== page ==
2014 Theses Doctoral
Direct Democracy - Institutional Origins, Initiative Usage, and Policy Consequences
This dissertation consist of three research papers on direct democracy. Each paper addresses a fundamental question about direct democracy. All three questions have a specific role in a larger research agenda on direct democratic institutions.
To out rule any confusion up front I need to define direct democratic institutions. I refer to direct democratic institutions if they can be launched or triggered by citizens and political parties against the will of the executive and the legislature or if they are constitutionally required. The second qualification is that the outcome of the process or mechanism has to be binding. Direct democracy, according to this definition, exists on a national level in Australia, Austria, Denmark, Egypt, Ireland, Japan, Spain, Switzerland, USA (to change the constitution). In Italy, Liberia, Liechtenstein, the Philippines, and Switzerland the people can challenge government policies. Finally, in the US states, Switzerland, Swiss cantons, and also most German Länder there is a right to propose new laws (Hug, 2004).
The purpose of limiting direct democracy to the most powerful subset of such institutions - the ones which can originate from the people and are binding for the government - provides us with specific enough set of institutions such that one can make meaningful statements about them. Direct democracy can be many things; its significant effects, variously for good or ill, have been widely acknowledged (Broder, 2000; Matsusaka, 1995). Do direct democratic institutions inevitably lead to inability of reform (as in California) or do direct democratic institutions constrain political elites and make them more responsive to the electorate (Hug, 2003)? These are the two extreme positions on whether direct democratic institutions are beneficial or disadvantageous. But a normative claim has to be rooted in a detailed understanding of how these institutions work. To that end, I ask three research questions which shed light on the direct democratic institutions within modern representative polities.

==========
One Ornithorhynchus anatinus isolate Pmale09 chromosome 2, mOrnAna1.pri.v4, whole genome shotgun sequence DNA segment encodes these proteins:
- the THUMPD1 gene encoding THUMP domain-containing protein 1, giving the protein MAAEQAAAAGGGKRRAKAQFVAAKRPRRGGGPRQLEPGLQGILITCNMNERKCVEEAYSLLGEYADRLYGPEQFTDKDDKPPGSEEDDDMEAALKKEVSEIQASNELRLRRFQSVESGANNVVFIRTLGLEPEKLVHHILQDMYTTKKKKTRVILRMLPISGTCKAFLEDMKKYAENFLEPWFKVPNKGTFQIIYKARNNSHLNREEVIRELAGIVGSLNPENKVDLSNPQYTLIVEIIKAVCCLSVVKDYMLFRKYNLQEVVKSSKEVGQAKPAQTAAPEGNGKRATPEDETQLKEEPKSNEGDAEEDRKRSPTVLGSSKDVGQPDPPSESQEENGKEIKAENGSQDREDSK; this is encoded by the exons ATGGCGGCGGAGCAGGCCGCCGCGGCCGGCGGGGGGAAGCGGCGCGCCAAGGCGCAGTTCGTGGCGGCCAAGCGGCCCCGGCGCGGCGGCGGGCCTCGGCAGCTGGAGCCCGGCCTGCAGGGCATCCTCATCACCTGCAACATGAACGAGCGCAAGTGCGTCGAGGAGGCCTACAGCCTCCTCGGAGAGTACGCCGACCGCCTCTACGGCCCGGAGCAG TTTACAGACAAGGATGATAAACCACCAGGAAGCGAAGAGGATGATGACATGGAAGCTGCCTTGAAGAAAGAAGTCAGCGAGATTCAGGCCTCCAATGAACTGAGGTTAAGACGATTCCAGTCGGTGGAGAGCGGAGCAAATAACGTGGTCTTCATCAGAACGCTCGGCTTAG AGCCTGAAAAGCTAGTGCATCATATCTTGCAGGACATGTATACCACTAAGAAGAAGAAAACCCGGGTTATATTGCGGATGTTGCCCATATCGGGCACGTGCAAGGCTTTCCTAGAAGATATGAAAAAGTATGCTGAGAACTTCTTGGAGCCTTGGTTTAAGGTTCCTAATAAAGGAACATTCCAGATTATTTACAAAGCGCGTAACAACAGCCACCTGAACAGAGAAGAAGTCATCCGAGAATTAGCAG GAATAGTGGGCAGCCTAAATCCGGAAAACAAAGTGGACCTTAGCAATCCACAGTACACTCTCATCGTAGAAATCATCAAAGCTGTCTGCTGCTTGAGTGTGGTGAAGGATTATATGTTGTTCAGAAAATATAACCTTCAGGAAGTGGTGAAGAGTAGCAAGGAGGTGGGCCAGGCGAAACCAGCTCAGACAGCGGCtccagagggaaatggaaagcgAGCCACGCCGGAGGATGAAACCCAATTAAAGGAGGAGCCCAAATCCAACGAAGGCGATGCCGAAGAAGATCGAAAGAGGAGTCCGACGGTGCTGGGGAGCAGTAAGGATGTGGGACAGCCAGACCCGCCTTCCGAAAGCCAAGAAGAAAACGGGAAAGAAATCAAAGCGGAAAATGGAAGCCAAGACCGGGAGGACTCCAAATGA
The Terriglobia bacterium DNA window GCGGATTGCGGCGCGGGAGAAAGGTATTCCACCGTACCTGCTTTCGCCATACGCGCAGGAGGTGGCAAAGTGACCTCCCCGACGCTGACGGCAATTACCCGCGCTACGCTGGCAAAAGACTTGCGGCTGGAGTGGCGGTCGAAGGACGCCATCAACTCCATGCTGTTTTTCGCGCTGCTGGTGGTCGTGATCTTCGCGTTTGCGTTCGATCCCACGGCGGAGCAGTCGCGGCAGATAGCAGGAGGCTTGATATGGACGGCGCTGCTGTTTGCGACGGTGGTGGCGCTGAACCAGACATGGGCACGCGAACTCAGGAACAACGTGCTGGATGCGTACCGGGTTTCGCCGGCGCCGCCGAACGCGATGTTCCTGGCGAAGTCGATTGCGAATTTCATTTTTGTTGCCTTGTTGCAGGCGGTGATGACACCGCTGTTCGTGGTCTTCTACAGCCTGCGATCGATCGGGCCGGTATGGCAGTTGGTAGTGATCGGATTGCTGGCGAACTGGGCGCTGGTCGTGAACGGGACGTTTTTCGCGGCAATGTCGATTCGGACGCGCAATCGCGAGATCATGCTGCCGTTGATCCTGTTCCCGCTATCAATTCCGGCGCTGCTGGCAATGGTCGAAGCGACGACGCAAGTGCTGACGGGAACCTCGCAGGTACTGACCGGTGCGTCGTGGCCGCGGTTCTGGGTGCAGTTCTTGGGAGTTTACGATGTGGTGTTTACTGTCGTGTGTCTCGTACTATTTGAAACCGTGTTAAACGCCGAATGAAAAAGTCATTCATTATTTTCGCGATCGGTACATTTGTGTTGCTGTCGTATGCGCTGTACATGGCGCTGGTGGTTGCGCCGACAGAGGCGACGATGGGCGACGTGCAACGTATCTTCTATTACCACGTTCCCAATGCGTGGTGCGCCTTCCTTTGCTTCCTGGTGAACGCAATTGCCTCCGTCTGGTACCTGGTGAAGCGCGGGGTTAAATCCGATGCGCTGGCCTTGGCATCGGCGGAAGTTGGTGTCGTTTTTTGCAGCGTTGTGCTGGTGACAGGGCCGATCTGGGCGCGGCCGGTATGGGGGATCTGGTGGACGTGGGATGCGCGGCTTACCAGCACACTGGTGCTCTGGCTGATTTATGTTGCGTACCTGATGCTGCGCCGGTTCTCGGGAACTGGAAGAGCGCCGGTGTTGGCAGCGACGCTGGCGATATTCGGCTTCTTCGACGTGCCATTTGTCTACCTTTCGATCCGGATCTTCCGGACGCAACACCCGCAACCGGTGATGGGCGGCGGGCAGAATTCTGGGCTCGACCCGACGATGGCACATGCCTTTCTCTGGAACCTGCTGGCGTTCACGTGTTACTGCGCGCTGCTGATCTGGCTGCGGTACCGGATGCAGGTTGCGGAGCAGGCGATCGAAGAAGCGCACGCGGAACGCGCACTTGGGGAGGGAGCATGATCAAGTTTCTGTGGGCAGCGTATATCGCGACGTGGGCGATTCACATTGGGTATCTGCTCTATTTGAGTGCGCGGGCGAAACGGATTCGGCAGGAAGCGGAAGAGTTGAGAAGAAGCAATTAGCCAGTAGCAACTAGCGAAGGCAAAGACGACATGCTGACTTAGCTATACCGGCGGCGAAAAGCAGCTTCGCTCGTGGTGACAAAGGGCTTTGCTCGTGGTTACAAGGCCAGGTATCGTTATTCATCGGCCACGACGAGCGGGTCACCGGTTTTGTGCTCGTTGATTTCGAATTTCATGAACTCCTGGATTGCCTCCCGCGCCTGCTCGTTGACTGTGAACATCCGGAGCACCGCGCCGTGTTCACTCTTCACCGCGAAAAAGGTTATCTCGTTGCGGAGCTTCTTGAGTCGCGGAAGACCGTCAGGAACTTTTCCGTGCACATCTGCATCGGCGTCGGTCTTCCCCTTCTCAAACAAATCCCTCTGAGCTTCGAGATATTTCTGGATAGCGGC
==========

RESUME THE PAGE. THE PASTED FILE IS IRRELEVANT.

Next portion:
The first paper asks why direct democratic institutions are introduced and extended. Why should politicians in power change the institutional setting in a unfavorable way for themselves? The motivation for this paper is that many scholars regard Switzerland as a peculiar and special case for direct democracy. There is an underlying understanding that there is a special cultural and historical affinity to direct democracy. This paper shows that most regions and cantons did not have direct democratic institutions two hundred years ago. The introduction and extension of direct democracy can be understood as a consequence of partisan motivations to restrict power of the party in government.
Are direct democratic institutions the people's means of keeping politicians on a leash? The second paper shows how organized political groups exploit direct democratic institutions. The paper shows that the degree of partisan competition is the main driver of initiative frequency. This paper explains and illustrates how partisan competition is altered by the presence of direct democratic institutions. Finally, the results help to understand why initiatives often target social issues and moral value questions rather than redistribution issues.